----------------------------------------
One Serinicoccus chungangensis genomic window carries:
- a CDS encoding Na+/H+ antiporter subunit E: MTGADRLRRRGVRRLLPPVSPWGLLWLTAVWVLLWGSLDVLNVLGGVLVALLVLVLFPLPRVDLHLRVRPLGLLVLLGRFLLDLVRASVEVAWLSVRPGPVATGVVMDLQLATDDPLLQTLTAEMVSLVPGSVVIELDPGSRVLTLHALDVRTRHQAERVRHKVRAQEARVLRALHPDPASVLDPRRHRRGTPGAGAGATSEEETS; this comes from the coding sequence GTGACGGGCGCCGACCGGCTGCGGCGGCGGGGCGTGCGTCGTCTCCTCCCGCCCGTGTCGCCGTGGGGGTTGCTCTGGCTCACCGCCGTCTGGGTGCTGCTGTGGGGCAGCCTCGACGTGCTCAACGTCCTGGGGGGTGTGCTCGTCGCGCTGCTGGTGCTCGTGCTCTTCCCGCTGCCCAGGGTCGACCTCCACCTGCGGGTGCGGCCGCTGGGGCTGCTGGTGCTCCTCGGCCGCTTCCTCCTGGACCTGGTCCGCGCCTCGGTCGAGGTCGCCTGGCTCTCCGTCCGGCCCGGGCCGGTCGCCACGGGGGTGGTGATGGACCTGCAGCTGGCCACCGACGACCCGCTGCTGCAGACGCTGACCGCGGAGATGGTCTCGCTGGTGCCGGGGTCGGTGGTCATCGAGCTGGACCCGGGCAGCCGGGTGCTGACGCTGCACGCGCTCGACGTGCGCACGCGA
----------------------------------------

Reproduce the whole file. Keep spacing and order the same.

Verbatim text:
One Serinicoccus chungangensis genomic window carries:
- a CDS encoding Na+/H+ antiporter subunit E: MTGADRLRRRGVRRLLPPVSPWGLLWLTAVWVLLWGSLDVLNVLGGVLVALLVLVLFPLPRVDLHLRVRPLGLLVLLGRFLLDLVRASVEVAWLSVRPGPVATGVVMDLQLATDDPLLQTLTAEMVSLVPGSVVIELDPGSRVLTLHALDVRTRHQAERVRHKVRAQEARVLRALHPDPASVLDPRRHRRGTPGAGAGATSEEETS; this comes from the coding sequence GTGACGGGCGCCGACCGGCTGCGGCGGCGGGGCGTGCGTCGTCTCCTCCCGCCCGTGTCGCCGTGGGGGTTGCTCTGGCTCACCGCCGTCTGGGTGCTGCTGTGGGGCAGCCTCGACGTGCTCAACGTCCTGGGGGGTGTGCTCGTCGCGCTGCTGGTGCTCGTGCTCTTCCCGCTGCCCAGGGTCGACCTCCACCTGCGGGTGCGGCCGCTGGGGCTGCTGGTGCTCCTCGGCCGCTTCCTCCTGGACCTGGTCCGCGCCTCGGTCGAGGTCGCCTGGCTCTCCGTCCGGCCCGGGCCGGTCGCCACGGGGGTGGTGATGGACCTGCAGCTGGCCACCGACGACCCGCTGCTGCAGACGCTGACCGCGGAGATGGTCTCGCTGGTGCCGGGGTCGGTGGTCATCGAGCTGGACCCGGGCAGCCGGGTGCTGACGCTGCACGCGCTCGACGTGCGCACGCGA